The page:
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What Do US Growth Zones Have in Common? They Build Housing

Many of these metro areas are able to build so much more housing in part because they’re surrounded by mostly flat land on which developers can easily plunk down new subdivisions.

(Bloomberg Opinion) -- The big population shifts toward the South and inland West over the past few years have been attributed to many factors, from lower taxes and more permissive pandemic policies to better weather and fear of crime.

There’s surely something to all of these explanations, but they only take you so far. The pandemic policy differences have pretty much vanished; violent crime is generally worse in the South than in other parts of the country; the tax advantages to moving across state lines accrue mostly to those with very high incomes, who make up only a small percentage of the movers; and people clearly aren’t being lured from California to Texas by the weather.

Meanwhile, there is another explanation that largely holds up across the board. It’s that local governments in the South and inland West — what the US Census Bureau calls the Mountain division — are building lots of new houses and apartments for people to move into. In April 2020, these regions were home to 45.6% of 331.4 million US residents, a share that had risen to 46.3% by mid-2022. From 2020 through 2022, they accounted for 65.8% of new housing construction.

This imbalance becomes a bit more tangible if you examine housing construction by metropolitan area. Here are the ones where local governments issued permits for the most new housing units over the past three years (the Census Bureau doesn’t track housing starts or completions at the local level, so permit statistics are the best data available).


Yes, a few areas outside the South and Mountain West do make the list. New York-Newark-Jersey City is near the top of it. But it is the country’s most populous metropolitan area by far, with more than twice as many inhabitants as metro Dallas and metro Houston combined, and less than half as many new housing units. Metro Los Angeles, with almost six times as many inhabitants as metro Austin, authorized a third fewer housing units.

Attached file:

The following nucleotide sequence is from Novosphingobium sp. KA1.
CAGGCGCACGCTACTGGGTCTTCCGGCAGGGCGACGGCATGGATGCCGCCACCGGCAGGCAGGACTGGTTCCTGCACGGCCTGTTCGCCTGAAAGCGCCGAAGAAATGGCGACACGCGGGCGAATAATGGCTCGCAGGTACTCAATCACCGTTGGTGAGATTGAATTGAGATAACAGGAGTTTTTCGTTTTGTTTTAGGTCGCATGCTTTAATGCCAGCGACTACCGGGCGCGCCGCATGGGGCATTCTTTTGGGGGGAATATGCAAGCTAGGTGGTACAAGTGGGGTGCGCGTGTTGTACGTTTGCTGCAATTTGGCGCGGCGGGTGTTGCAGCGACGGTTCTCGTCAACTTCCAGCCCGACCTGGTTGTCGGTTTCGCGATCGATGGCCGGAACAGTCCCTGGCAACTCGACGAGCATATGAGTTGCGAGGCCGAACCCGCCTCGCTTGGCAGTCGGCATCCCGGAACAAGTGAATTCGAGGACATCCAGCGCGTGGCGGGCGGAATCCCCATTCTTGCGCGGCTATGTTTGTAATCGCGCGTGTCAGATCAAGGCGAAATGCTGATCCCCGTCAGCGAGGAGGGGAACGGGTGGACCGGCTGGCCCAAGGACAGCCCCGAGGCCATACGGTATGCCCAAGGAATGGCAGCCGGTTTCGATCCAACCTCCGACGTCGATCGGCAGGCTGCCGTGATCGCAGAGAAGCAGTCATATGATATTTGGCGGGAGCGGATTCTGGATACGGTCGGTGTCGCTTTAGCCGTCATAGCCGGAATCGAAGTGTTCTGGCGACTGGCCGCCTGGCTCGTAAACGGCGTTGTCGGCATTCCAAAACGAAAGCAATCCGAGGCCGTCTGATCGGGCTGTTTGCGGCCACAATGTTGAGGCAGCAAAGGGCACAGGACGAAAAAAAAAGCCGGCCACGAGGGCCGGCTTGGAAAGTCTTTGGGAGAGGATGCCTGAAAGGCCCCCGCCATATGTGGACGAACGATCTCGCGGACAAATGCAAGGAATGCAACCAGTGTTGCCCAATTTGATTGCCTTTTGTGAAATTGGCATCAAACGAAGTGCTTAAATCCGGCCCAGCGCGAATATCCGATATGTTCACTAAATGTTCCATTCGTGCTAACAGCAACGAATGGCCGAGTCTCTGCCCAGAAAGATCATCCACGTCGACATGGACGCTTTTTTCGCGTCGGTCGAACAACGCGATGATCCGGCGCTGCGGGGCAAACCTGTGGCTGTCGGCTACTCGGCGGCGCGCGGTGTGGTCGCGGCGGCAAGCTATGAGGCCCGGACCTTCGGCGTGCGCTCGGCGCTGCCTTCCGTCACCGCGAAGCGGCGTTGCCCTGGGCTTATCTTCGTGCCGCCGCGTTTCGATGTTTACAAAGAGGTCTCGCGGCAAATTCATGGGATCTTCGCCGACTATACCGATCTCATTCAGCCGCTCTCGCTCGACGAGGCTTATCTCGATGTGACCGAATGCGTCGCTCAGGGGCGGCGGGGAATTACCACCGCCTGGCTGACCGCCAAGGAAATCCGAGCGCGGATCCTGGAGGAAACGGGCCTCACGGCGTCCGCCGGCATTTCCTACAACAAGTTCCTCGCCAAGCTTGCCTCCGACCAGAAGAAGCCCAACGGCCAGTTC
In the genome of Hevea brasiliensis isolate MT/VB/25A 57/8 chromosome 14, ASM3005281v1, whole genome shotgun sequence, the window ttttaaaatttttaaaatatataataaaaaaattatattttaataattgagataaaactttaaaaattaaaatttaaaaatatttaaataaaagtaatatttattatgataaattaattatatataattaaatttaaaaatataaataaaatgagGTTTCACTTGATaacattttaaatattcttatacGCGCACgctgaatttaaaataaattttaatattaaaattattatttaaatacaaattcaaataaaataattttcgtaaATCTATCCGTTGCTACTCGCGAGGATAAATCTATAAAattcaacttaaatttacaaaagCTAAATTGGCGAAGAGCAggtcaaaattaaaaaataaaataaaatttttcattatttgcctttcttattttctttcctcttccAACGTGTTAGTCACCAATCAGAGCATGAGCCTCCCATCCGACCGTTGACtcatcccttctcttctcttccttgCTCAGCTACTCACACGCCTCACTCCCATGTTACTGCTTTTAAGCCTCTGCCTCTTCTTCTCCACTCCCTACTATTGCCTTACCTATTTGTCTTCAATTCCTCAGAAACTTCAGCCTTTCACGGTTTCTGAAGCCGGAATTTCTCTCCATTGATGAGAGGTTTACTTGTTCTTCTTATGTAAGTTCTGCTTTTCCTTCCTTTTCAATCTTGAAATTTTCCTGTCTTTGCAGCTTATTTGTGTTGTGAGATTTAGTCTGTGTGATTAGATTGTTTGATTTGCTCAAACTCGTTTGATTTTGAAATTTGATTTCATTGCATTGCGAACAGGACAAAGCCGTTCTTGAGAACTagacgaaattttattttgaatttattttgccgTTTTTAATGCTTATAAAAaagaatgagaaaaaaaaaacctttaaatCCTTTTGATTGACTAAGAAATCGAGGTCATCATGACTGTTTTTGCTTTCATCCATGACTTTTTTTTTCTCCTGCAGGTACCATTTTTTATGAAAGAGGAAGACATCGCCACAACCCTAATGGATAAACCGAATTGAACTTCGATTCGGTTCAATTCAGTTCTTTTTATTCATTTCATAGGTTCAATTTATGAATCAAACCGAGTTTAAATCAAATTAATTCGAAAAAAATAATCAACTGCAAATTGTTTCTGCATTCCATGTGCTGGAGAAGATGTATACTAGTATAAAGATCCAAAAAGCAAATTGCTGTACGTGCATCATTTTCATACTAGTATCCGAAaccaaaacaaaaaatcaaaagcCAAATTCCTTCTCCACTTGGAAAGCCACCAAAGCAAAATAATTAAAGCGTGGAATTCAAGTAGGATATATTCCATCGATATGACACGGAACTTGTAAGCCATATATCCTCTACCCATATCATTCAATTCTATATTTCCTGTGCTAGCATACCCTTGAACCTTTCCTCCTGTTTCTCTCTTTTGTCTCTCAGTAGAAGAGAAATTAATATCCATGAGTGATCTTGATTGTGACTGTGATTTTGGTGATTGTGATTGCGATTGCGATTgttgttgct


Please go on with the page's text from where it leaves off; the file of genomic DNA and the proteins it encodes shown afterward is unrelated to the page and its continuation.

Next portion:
Some adjustment for population is thus in order. Here are the top 15 large (population of 1 million or more) metro areas for 2020-2022 housing permits relative to their 2020 population. Eleven are in the South and three in the inland West.


Many of these metro areas are able to build so much more housing in part because they’re surrounded by mostly flat land on which developers can easily plunk down new subdivisions. But that’s not the only thing happening. In greater Seattle, a West Coast metropolis hemmed in by mountains and water that is the geographical anomaly on this list, 69% of the new housing units authorized were in multifamily buildings, almost half of them in Seattle proper. Apartments also made up the majority of new housing permitted in and around Austin, Salt Lake City and Denver, and more than 40% in metro Orlando, San Antonio and Richmond.

Here, by contrast, are the 15 large metro areas with the smallest number of new housing units authorized per 100 inhabitants from 2020 through 2022. 


Demand obviously plays a big role here. Among US metropolitan areas of all sizes, the one with the fewest new housing units authorized over the past three years — just 17 single-family houses — is Danville, Illinois, set among the corn and soybean fields on the Indiana border about two hours’ drive south of Chicago. Supply constraints such as Nimbyism, regulation, lack of available land and high construction costs surely aren’t the obstacles in Danville, and they probably aren’t the main things slowing construction in most of the large metro areas on the above list.

In and around Los Angeles, San Francisco, New York and San Jose, the story is different. Sure, there are other aspects of life in all four places that have driven people away over the past few years. But it’s not a coincidence that Los Angeles, San Francisco and San Jose occupy the bottom three spots on the Federal Reserve Bank of Atlanta’s metro area Home Ownership Affordability Monitor, which compares median home prices and other housing costs with local median household incomes, and New York is the sixth least affordable (fourth and fifth places are occupied by two other California metropolitan areas, San Diego-Carlsbad and Oxnard-Thousand Oaks-Ventura). Chronic underproduction of new housing in these areas has pushed up prices to levels that drive people away.

More From Writers at Bloomberg Opinion:

  • Can’t Give Up Your Low Mortgage Rate? Renovate!: Alexis Leondis
  • Building More Housing Does Make It Cheaper. Really: Justin Fox
  • Why Millennials Are Following Boomers to the South: Conor Sen

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To contact the author of this story:
Justin Fox at [email protected]

© 2023 Bloomberg L.P.

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